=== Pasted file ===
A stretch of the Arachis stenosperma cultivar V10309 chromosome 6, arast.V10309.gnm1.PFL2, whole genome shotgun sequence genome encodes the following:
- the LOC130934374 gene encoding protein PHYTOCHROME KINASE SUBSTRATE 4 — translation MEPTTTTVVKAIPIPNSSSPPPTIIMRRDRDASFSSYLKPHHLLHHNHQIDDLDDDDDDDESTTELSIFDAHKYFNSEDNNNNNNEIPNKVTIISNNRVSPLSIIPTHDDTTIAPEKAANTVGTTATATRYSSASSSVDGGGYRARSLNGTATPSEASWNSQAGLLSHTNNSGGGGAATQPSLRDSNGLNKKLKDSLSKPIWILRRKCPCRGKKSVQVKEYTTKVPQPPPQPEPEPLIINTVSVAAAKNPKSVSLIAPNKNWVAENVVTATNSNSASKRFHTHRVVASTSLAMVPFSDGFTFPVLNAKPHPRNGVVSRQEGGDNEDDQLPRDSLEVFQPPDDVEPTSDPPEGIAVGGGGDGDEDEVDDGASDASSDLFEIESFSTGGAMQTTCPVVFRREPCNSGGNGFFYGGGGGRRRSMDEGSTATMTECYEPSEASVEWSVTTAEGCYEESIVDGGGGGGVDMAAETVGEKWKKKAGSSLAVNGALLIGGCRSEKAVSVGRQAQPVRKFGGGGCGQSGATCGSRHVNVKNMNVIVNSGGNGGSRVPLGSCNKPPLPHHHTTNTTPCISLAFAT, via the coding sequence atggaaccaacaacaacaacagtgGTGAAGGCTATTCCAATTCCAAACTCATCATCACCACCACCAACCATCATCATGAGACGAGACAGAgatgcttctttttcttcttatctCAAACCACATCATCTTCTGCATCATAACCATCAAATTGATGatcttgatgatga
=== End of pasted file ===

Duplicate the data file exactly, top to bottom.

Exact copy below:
A stretch of the Arachis stenosperma cultivar V10309 chromosome 6, arast.V10309.gnm1.PFL2, whole genome shotgun sequence genome encodes the following:
- the LOC130934374 gene encoding protein PHYTOCHROME KINASE SUBSTRATE 4 — translation MEPTTTTVVKAIPIPNSSSPPPTIIMRRDRDASFSSYLKPHHLLHHNHQIDDLDDDDDDDESTTELSIFDAHKYFNSEDNNNNNNEIPNKVTIISNNRVSPLSIIPTHDDTTIAPEKAANTVGTTATATRYSSASSSVDGGGYRARSLNGTATPSEASWNSQAGLLSHTNNSGGGGAATQPSLRDSNGLNKKLKDSLSKPIWILRRKCPCRGKKSVQVKEYTTKVPQPPPQPEPEPLIINTVSVAAAKNPKSVSLIAPNKNWVAENVVTATNSNSASKRFHTHRVVASTSLAMVPFSDGFTFPVLNAKPHPRNGVVSRQEGGDNEDDQLPRDSLEVFQPPDDVEPTSDPPEGIAVGGGGDGDEDEVDDGASDASSDLFEIESFSTGGAMQTTCPVVFRREPCNSGGNGFFYGGGGGRRRSMDEGSTATMTECYEPSEASVEWSVTTAEGCYEESIVDGGGGGGVDMAAETVGEKWKKKAGSSLAVNGALLIGGCRSEKAVSVGRQAQPVRKFGGGGCGQSGATCGSRHVNVKNMNVIVNSGGNGGSRVPLGSCNKPPLPHHHTTNTTPCISLAFAT, via the coding sequence atggaaccaacaacaacaacagtgGTGAAGGCTATTCCAATTCCAAACTCATCATCACCACCACCAACCATCATCATGAGACGAGACAGAgatgcttctttttcttcttatctCAAACCACATCATCTTCTGCATCATAACCATCAAATTGATGatcttgatgatga